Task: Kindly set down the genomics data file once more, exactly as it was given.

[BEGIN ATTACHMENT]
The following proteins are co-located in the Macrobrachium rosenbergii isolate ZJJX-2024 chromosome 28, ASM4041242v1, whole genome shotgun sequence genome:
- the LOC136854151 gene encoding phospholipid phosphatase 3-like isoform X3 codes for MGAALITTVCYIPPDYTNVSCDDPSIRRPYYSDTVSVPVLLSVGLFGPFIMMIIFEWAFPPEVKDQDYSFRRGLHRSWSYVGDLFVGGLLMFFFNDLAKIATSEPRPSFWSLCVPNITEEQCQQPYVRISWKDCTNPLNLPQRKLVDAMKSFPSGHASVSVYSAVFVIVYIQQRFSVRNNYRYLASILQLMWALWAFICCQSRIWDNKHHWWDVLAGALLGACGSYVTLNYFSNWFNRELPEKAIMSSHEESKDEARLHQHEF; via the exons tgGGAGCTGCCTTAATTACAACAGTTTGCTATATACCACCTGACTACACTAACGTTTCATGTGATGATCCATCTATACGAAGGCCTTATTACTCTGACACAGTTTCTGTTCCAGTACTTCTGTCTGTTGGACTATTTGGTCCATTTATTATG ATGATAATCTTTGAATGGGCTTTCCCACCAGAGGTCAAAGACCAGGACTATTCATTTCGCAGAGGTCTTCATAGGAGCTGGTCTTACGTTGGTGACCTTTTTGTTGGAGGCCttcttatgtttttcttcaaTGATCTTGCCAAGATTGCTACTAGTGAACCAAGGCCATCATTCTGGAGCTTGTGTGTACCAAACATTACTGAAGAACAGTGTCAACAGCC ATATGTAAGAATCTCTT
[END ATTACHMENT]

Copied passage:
The following proteins are co-located in the Macrobrachium rosenbergii isolate ZJJX-2024 chromosome 28, ASM4041242v1, whole genome shotgun sequence genome:
- the LOC136854151 gene encoding phospholipid phosphatase 3-like isoform X3 codes for MGAALITTVCYIPPDYTNVSCDDPSIRRPYYSDTVSVPVLLSVGLFGPFIMMIIFEWAFPPEVKDQDYSFRRGLHRSWSYVGDLFVGGLLMFFFNDLAKIATSEPRPSFWSLCVPNITEEQCQQPYVRISWKDCTNPLNLPQRKLVDAMKSFPSGHASVSVYSAVFVIVYIQQRFSVRNNYRYLASILQLMWALWAFICCQSRIWDNKHHWWDVLAGALLGACGSYVTLNYFSNWFNRELPEKAIMSSHEESKDEARLHQHEF; via the exons tgGGAGCTGCCTTAATTACAACAGTTTGCTATATACCACCTGACTACACTAACGTTTCATGTGATGATCCATCTATACGAAGGCCTTATTACTCTGACACAGTTTCTGTTCCAGTACTTCTGTCTGTTGGACTATTTGGTCCATTTATTATG ATGATAATCTTTGAATGGGCTTTCCCACCAGAGGTCAAAGACCAGGACTATTCATTTCGCAGAGGTCTTCATAGGAGCTGGTCTTACGTTGGTGACCTTTTTGTTGGAGGCCttcttatgtttttcttcaaTGATCTTGCCAAGATTGCTACTAGTGAACCAAGGCCATCATTCTGGAGCTTGTGTGTACCAAACATTACTGAAGAACAGTGTCAACAGCC ATATGTAAGAATCTCTT